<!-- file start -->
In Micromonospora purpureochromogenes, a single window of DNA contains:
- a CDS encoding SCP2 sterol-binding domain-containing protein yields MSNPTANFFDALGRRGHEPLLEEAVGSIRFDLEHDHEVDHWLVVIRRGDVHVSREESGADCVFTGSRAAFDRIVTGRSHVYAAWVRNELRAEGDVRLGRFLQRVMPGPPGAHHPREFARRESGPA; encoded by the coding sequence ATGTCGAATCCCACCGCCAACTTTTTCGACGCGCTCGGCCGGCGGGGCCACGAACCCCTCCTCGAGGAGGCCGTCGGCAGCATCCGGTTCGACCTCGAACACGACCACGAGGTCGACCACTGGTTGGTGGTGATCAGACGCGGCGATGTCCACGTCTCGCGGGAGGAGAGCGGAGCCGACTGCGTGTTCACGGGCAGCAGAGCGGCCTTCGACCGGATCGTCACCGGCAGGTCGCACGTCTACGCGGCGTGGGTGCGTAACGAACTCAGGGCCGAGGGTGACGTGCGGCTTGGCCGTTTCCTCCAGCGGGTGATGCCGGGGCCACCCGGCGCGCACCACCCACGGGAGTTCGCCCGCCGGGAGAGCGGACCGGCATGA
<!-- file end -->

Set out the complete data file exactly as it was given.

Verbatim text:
In Micromonospora purpureochromogenes, a single window of DNA contains:
- a CDS encoding SCP2 sterol-binding domain-containing protein yields MSNPTANFFDALGRRGHEPLLEEAVGSIRFDLEHDHEVDHWLVVIRRGDVHVSREESGADCVFTGSRAAFDRIVTGRSHVYAAWVRNELRAEGDVRLGRFLQRVMPGPPGAHHPREFARRESGPA; encoded by the coding sequence ATGTCGAATCCCACCGCCAACTTTTTCGACGCGCTCGGCCGGCGGGGCCACGAACCCCTCCTCGAGGAGGCCGTCGGCAGCATCCGGTTCGACCTCGAACACGACCACGAGGTCGACCACTGGTTGGTGGTGATCAGACGCGGCGATGTCCACGTCTCGCGGGAGGAGAGCGGAGCCGACTGCGTGTTCACGGGCAGCAGAGCGGCCTTCGACCGGATCGTCACCGGCAGGTCGCACGTCTACGCGGCGTGGGTGCGTAACGAACTCAGGGCCGAGGGTGACGTGCGGCTTGGCCGTTTCCTCCAGCGGGTGATGCCGGGGCCACCCGGCGCGCACCACCCACGGGAGTTCGCCCGCCGGGAGAGCGGACCGGCATGA